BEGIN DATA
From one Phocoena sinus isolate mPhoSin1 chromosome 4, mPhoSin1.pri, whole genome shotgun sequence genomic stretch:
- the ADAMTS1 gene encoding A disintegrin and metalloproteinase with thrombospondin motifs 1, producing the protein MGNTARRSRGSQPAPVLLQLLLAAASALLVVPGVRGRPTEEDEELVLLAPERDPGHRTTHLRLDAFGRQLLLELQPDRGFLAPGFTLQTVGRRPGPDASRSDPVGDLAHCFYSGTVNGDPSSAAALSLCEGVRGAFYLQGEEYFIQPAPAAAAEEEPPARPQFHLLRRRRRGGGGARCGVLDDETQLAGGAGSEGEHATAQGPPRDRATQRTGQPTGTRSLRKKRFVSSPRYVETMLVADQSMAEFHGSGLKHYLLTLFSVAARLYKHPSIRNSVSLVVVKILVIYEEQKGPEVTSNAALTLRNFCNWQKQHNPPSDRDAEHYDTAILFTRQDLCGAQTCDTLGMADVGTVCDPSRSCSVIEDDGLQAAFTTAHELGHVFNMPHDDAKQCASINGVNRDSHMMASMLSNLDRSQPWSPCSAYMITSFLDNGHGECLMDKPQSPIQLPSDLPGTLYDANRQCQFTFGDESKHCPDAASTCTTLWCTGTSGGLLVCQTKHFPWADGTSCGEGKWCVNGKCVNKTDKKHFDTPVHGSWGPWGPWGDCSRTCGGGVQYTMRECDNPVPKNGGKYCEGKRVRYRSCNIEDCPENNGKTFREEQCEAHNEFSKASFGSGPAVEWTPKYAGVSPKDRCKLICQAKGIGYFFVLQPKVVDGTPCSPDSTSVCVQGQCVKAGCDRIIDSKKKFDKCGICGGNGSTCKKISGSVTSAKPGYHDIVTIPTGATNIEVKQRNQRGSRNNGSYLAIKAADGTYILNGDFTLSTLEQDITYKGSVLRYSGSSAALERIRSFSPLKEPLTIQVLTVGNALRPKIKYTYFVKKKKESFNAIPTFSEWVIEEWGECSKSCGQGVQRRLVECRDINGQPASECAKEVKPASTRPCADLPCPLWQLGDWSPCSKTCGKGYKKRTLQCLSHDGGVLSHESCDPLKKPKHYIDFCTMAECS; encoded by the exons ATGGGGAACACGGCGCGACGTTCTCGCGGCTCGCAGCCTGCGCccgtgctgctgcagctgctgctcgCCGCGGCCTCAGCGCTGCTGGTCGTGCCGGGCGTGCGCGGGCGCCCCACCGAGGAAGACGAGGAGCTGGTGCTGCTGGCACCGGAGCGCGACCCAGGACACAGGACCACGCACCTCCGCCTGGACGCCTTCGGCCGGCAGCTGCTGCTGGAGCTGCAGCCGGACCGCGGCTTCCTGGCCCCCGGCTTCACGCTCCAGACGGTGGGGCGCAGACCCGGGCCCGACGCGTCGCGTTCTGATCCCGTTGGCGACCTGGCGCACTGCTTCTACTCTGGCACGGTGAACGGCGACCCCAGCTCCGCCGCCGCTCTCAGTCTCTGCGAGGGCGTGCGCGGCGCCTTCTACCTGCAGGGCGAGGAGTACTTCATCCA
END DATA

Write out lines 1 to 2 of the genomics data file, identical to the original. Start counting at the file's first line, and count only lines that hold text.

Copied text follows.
From one Phocoena sinus isolate mPhoSin1 chromosome 4, mPhoSin1.pri, whole genome shotgun sequence genomic stretch:
- the ADAMTS1 gene encoding A disintegrin and metalloproteinase with thrombospondin motifs 1, producing the protein MGNTARRSRGSQPAPVLLQLLLAAASALLVVPGVRGRPTEEDEELVLLAPERDPGHRTTHLRLDAFGRQLLLELQPDRGFLAPGFTLQTVGRRPGPDASRSDPVGDLAHCFYSGTVNGDPSSAAALSLCEGVRGAFYLQGEEYFIQPAPAAAAEEEPPARPQFHLLRRRRRGGGGARCGVLDDETQLAGGAGSEGEHATAQGPPRDRATQRTGQPTGTRSLRKKRFVSSPRYVETMLVADQSMAEFHGSGLKHYLLTLFSVAARLYKHPSIRNSVSLVVVKILVIYEEQKGPEVTSNAALTLRNFCNWQKQHNPPSDRDAEHYDTAILFTRQDLCGAQTCDTLGMADVGTVCDPSRSCSVIEDDGLQAAFTTAHELGHVFNMPHDDAKQCASINGVNRDSHMMASMLSNLDRSQPWSPCSAYMITSFLDNGHGECLMDKPQSPIQLPSDLPGTLYDANRQCQFTFGDESKHCPDAASTCTTLWCTGTSGGLLVCQTKHFPWADGTSCGEGKWCVNGKCVNKTDKKHFDTPVHGSWGPWGPWGDCSRTCGGGVQYTMRECDNPVPKNGGKYCEGKRVRYRSCNIEDCPENNGKTFREEQCEAHNEFSKASFGSGPAVEWTPKYAGVSPKDRCKLICQAKGIGYFFVLQPKVVDGTPCSPDSTSVCVQGQCVKAGCDRIIDSKKKFDKCGICGGNGSTCKKISGSVTSAKPGYHDIVTIPTGATNIEVKQRNQRGSRNNGSYLAIKAADGTYILNGDFTLSTLEQDITYKGSVLRYSGSSAALERIRSFSPLKEPLTIQVLTVGNALRPKIKYTYFVKKKKESFNAIPTFSEWVIEEWGECSKSCGQGVQRRLVECRDINGQPASECAKEVKPASTRPCADLPCPLWQLGDWSPCSKTCGKGYKKRTLQCLSHDGGVLSHESCDPLKKPKHYIDFCTMAECS; encoded by the exons ATGGGGAACACGGCGCGACGTTCTCGCGGCTCGCAGCCTGCGCccgtgctgctgcagctgctgctcgCCGCGGCCTCAGCGCTGCTGGTCGTGCCGGGCGTGCGCGGGCGCCCCACCGAGGAAGACGAGGAGCTGGTGCTGCTGGCACCGGAGCGCGACCCAGGACACAGGACCACGCACCTCCGCCTGGACGCCTTCGGCCGGCAGCTGCTGCTGGAGCTGCAGCCGGACCGCGGCTTCCTGGCCCCCGGCTTCACGCTCCAGACGGTGGGGCGCAGACCCGGGCCCGACGCGTCGCGTTCTGATCCCGTTGGCGACCTGGCGCACTGCTTCTACTCTGGCACGGTGAACGGCGACCCCAGCTCCGCCGCCGCTCTCAGTCTCTGCGAGGGCGTGCGCGGCGCCTTCTACCTGCAGGGCGAGGAGTACTTCATCCA